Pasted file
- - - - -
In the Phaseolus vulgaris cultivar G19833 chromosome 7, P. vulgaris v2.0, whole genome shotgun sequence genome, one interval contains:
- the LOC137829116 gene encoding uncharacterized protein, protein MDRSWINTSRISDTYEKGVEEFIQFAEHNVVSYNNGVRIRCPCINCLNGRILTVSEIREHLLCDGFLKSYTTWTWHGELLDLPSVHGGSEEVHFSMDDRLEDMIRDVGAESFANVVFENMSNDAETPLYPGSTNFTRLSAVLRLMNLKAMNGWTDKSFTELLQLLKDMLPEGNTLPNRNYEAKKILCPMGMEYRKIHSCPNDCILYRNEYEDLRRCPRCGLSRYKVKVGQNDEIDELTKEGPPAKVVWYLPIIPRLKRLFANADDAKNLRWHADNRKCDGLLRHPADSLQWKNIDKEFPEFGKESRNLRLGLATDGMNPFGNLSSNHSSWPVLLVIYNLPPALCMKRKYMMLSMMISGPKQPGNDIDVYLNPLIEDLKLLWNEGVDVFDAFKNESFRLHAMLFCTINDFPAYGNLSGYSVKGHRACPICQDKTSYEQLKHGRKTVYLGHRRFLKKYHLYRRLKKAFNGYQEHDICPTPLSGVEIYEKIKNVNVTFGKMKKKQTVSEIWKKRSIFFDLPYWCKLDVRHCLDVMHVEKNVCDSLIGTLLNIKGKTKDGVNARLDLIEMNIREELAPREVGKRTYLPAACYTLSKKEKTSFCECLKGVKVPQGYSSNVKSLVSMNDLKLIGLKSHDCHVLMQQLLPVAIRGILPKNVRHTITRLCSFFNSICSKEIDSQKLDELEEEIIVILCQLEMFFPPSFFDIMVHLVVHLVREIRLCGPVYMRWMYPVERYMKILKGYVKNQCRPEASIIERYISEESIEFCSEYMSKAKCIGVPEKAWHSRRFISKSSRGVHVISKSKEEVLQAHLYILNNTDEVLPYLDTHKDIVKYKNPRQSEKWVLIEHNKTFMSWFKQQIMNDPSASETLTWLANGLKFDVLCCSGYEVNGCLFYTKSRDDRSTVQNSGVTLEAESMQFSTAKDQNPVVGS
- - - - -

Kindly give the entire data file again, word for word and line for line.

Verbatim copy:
In the Phaseolus vulgaris cultivar G19833 chromosome 7, P. vulgaris v2.0, whole genome shotgun sequence genome, one interval contains:
- the LOC137829116 gene encoding uncharacterized protein, protein MDRSWINTSRISDTYEKGVEEFIQFAEHNVVSYNNGVRIRCPCINCLNGRILTVSEIREHLLCDGFLKSYTTWTWHGELLDLPSVHGGSEEVHFSMDDRLEDMIRDVGAESFANVVFENMSNDAETPLYPGSTNFTRLSAVLRLMNLKAMNGWTDKSFTELLQLLKDMLPEGNTLPNRNYEAKKILCPMGMEYRKIHSCPNDCILYRNEYEDLRRCPRCGLSRYKVKVGQNDEIDELTKEGPPAKVVWYLPIIPRLKRLFANADDAKNLRWHADNRKCDGLLRHPADSLQWKNIDKEFPEFGKESRNLRLGLATDGMNPFGNLSSNHSSWPVLLVIYNLPPALCMKRKYMMLSMMISGPKQPGNDIDVYLNPLIEDLKLLWNEGVDVFDAFKNESFRLHAMLFCTINDFPAYGNLSGYSVKGHRACPICQDKTSYEQLKHGRKTVYLGHRRFLKKYHLYRRLKKAFNGYQEHDICPTPLSGVEIYEKIKNVNVTFGKMKKKQTVSEIWKKRSIFFDLPYWCKLDVRHCLDVMHVEKNVCDSLIGTLLNIKGKTKDGVNARLDLIEMNIREELAPREVGKRTYLPAACYTLSKKEKTSFCECLKGVKVPQGYSSNVKSLVSMNDLKLIGLKSHDCHVLMQQLLPVAIRGILPKNVRHTITRLCSFFNSICSKEIDSQKLDELEEEIIVILCQLEMFFPPSFFDIMVHLVVHLVREIRLCGPVYMRWMYPVERYMKILKGYVKNQCRPEASIIERYISEESIEFCSEYMSKAKCIGVPEKAWHSRRFISKSSRGVHVISKSKEEVLQAHLYILNNTDEVLPYLDTHKDIVKYKNPRQSEKWVLIEHNKTFMSWFKQQIMNDPSASETLTWLANGLKFDVLCCSGYEVNGCLFYTKSRDDRSTVQNSGVTLEAESMQFSTAKDQNPVVGS